On April 13th, AMC’s Mad Men will enter its seventh and final season, and its central character, Don Draper, will reveal a lush, new beard for us all to marvel. Mad Men fanatics know that the show’s creator, Matthew Weiner, is ultra tight-lipped about what will transpire in future episodes, so perhaps you all are thinking that I’m either full of beard trimmings or that I came across this information underhandedly by bribing one of the cast member’s with a carton of cigarettes. I’m only, however, making an educated guess that I’d bet my copy of Zou Bisou Bisou on, and it’s backed up by some hard, historical trend evidence.
If history has taught us anything, it’s that lives and times are forever changing. Though a person might think their core identity remains permanently fixed, the slightest cultural, generational, and ideological shifts could influence an individual’s psyche and reshape the way they act and physically present themselves. No one show on television embodies this ethos like AMC network’s hit series Mad Men.
Over the course of the show’s first six seasons, we watched characters react, not just to other characters and plot twists, but to sociological and ideological shifts that occurred in U.S. history over the time span between 1960-1968. The show elegantly portrayed old boys’ club bravado, women’s lib, East Village beatniks, the Civil Rights Movement, the Cold War, Beatle-mania, the Vietnam War, and very early seedlings of the hippie movement that is on the verge to blow up. All of these events forced characters to rethink and evolve their own selves: how they talk, behave, and most notably, dress. A few examples:
Paul Kinsey: (Copywriter) Arrogant, poseur whose frequent trend jumping screams “Look at Me!”
Stan Rizzo: (Art Director) Newbie whose sophomoric antics evolve into pot smoking and a grizzly beard
Roger Sterling: (Partner, Head of Accounts) Wise-cracking, hard-drinking, WWII vet whose womanizing brings about the adoption of studly sideburns to remain relevant with the younger crowd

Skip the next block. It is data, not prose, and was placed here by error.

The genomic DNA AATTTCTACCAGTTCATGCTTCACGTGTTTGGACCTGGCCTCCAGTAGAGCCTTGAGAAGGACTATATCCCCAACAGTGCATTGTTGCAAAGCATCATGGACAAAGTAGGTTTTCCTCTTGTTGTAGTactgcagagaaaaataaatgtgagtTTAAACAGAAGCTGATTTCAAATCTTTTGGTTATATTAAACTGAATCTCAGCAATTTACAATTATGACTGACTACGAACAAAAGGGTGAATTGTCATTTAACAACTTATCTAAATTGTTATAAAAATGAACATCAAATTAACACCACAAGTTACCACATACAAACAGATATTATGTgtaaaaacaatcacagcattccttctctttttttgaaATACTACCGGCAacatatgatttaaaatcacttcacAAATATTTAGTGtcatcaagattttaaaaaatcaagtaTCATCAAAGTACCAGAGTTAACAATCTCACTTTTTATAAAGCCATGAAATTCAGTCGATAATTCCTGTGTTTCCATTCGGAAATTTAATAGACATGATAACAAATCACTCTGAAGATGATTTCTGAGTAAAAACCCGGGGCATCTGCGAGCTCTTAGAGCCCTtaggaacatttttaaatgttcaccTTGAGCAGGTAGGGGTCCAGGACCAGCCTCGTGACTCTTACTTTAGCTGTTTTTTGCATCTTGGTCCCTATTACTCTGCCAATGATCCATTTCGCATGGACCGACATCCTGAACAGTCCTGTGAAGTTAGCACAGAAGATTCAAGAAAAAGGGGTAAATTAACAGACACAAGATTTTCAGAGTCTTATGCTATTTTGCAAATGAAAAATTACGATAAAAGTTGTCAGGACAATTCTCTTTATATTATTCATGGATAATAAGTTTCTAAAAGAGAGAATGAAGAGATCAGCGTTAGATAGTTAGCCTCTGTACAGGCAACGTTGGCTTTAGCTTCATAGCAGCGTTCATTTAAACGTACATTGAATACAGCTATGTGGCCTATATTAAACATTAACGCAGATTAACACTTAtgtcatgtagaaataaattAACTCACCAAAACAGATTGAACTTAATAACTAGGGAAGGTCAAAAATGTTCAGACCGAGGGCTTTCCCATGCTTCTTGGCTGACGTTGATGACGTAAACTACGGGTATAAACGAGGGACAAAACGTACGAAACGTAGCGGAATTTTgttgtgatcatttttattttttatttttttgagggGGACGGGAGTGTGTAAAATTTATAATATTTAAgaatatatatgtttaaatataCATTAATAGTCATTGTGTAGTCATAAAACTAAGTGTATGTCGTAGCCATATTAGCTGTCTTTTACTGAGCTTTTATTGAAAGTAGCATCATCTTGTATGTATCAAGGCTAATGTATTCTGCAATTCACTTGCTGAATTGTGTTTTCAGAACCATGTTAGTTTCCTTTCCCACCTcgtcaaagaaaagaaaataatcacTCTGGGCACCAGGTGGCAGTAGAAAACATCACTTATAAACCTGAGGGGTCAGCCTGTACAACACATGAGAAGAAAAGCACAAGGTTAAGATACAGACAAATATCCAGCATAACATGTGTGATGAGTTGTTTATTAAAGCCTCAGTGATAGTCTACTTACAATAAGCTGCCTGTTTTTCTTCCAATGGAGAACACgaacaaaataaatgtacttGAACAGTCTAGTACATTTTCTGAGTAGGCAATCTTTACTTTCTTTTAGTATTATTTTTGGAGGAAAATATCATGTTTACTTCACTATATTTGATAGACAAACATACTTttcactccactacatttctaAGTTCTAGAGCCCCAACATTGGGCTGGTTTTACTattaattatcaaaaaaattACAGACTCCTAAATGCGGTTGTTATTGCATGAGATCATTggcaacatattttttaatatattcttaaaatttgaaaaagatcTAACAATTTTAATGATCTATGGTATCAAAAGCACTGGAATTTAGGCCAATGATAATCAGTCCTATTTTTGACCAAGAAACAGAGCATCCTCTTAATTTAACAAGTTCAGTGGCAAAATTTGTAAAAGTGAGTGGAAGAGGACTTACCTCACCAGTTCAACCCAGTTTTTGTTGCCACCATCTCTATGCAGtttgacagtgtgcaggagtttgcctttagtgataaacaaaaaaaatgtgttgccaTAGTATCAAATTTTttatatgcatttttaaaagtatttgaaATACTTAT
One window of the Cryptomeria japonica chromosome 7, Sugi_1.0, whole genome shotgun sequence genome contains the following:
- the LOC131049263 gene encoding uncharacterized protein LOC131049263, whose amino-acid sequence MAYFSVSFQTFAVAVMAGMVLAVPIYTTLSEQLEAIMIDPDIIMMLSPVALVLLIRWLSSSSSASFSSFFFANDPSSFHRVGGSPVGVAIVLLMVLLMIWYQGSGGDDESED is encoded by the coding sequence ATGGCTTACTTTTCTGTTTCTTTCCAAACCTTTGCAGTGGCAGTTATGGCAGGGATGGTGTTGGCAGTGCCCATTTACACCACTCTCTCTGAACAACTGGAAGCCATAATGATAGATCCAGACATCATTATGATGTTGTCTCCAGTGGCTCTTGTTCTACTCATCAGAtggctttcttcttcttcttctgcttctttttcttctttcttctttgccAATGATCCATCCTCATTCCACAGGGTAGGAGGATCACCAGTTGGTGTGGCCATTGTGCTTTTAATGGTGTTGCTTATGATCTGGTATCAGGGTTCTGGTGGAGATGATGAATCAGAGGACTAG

Don Draper: (Partner, Head of Creative) Enigmatic, conflicted, and an existentially lost soul who hides behind a façade and refuses to change until he fully reconciles his past with his present
So why the beard? Don Draper’s outward appearance remains frozen in time. He effortlessly and suavely adapts to new names, new clients, new colleagues, new women, and new surroundings, but he’s done little to confront and make changes for himself. He’s clung to self-lies the same way he hangs on to his slick hair, well-tailored suits, and clean-shaven ways, while everyone and everything else around him changes. With the upcoming 70s approaching, he’ll need to be more open-minded and embrace change with a little more enthusiasm. He’s got the free love part down, and he’ll need a beard to go with it.
Unlike Don, today’s modern advertisers can stay ahead of the trend curve with smarter, NLP-based social analytics. Watch as history unfolds in real-time with NetBase. Listening to social conversations and understanding the deep emotions and behaviors coloring people’s mindsets leads to better creative campaigns rooted in human insight. NetBase can invigorate the entire creative process at every step of the way so that brands can mine more real-time insights to take their creative campaigns to new heights.
Much like the effects that the hippie sub-cultural movement held over male fashion and grooming trends of old, the hipster sub-cultural movement is doing the same today. Facial hair is becoming the new norm, but do we really understand why this is happening? Do we know the sentiment drivers behind how consumers feel and act? What are the major motivators and barriers along the consumer journey as men interact with the shaving category?
NetBase’s state of the art NLP surfaces these trends and insights for you, so your next pitch can blow Don Draper’s most-ultimate-pitch straight out of the water (even if he’s sporting an epic beard). Download our ebook on how to “Sharpen Campaign Messaging with Social Insights” if you want to learn even more.